Two architects, two visions, and two memorials commemorate loss and foster healing.
The terrorist attacks of September 11, 2001 endure as indelible visions of chaos, destruction, and unimaginable loss. About 2 billion people—one-third of the world’s population—watched the day’s tragedies as they unfolded live on television and online. Within 24 hours, another 2 billion learned of the succession of catastrophes, which were to be the most widely witnessed events in human history.
PenguinCube’s donor wall for a non-profit art school shows that big ideas can be better than big budgets.
The Ashkal Alwan Home Workspace is a unique, scholarship-driven contemporary arts school and artist residency space that opened in Beirut in 2011. It provides a tuition-free program for 15 young artists and cultural practitioners to work for 11 months alongside a resident scholar.
Pentagram’s exhibition for The New York Public Library celebrates a special birthday for the landmark building it calls home.
The New York Public Library may be better known for Patience and Fortitude, the regal marble lions guarding the entrance to its main branch at Fifth Avenue and 42nd Street, than it is for the 60 million artifacts it holds.
P-06 creates a reflective exhibition celebrating the centennial of the Portuguese Constitution of 1911.
One hundred years after the Portuguese Constitution of 1911 inaugurated the country’s first republican government, the Portuguese Assembly wanted to celebrate its impact and remind visitors that the Constitution is more than just a piece of paper.
P-06 Atelier (Lisbon) was tasked with creating an exhibition in its honor in the antechamber to the Assembly of the Republic, housed in a 400-year-old neoclassical palace.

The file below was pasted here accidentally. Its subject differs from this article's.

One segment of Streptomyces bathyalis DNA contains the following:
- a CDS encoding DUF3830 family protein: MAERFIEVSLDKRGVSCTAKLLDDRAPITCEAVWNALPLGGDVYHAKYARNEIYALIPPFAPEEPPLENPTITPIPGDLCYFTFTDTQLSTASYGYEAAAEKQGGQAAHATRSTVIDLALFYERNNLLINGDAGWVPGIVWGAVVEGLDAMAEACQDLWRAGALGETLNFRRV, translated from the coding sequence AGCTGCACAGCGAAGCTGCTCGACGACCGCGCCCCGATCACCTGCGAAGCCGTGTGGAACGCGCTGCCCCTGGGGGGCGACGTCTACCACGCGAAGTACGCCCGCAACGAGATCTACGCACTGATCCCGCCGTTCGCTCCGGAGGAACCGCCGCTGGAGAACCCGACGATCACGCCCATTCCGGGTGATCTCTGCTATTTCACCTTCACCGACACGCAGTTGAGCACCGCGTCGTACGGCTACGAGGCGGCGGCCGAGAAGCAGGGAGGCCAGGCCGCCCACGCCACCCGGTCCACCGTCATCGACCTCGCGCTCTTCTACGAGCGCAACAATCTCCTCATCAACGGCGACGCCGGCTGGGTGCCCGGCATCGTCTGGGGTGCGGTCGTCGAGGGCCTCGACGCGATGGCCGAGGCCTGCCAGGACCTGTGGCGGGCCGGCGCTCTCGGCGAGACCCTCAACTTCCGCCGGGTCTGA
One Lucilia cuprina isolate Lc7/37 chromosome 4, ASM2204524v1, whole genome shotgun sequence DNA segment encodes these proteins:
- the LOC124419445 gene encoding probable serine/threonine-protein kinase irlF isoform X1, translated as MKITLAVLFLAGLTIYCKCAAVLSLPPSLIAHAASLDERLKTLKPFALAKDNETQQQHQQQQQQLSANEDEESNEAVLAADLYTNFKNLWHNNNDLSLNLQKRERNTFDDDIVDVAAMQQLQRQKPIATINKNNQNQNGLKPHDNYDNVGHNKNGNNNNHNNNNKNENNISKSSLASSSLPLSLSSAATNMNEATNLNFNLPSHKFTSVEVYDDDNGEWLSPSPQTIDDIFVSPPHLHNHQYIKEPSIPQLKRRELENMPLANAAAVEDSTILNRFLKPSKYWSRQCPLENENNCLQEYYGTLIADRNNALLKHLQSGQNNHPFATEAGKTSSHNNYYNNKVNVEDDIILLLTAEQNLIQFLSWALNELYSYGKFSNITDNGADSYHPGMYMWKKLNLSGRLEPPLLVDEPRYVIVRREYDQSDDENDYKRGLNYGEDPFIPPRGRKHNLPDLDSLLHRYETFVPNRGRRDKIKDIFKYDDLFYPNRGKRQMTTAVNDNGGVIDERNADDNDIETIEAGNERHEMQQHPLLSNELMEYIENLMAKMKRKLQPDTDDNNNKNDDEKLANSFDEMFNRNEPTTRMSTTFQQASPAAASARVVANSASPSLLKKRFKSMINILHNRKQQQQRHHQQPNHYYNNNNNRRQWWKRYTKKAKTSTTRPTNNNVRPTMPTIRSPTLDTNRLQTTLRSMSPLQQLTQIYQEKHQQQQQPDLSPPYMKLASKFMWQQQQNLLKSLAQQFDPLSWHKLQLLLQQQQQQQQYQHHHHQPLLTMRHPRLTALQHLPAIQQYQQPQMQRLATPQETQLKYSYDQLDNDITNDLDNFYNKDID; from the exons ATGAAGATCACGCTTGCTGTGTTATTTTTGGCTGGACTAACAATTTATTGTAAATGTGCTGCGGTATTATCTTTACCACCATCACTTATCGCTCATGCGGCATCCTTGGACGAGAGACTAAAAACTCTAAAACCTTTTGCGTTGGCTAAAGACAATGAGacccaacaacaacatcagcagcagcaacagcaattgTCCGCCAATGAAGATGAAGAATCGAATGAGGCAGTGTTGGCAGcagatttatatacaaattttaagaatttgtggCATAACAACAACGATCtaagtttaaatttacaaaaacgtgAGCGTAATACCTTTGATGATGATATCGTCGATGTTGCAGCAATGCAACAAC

The Ashkal Alwan Home Workspace is a scholarship-driven contemporary arts school and artist residency space that opened its doors to students in 2011. The space provides a tuition-free program for 15 young artists and cultural practitioners to work for 11 months alongside a resident scholar.
On May 23, 2011, the New York Public Library celebrated the 100th anniversary of its landmark Stephen A. Schwarzman Building at Fifth Avenue and 42nd Street. To mark the occasion, Pentagram was commissioned to create Celebrating 100 Years, the library’s centennial exhibition, a presentation of 250 artifacts that highlight the collections and history of this remarkable institution.
Just west of the tip of lower Manhattan and at the confluence of the Hudson River and the Atlantic Ocean, Liberty State Park played many roles in the events of September 11 and its aftermath. During the attacks, Jersey City residents and office workers gathered on the shore, witnessing the burning and collapse of the towers. Soon after, dozens of private, commercial, and Coast Guard boats shuttled evacuees from lower Manhattan to the docks at the park in the largest boatlift ever undertaken.
Originally built for freight trains in the 1930s, the High Line is an elevated rail structure on Manhattan’s West Side that has been turned into the city’s most popular new park. The structure was saved from demolition by Friends of the High Line, a community-based non-profit organization that advocated for the preservation and reuse of the structure as a pedestrian promenade. In 2011, Phase 2, from West 20th Street to West 30th Street, was opened to the public. The first section, from Gansevoort Street to West 20th Street, was opened in 2009.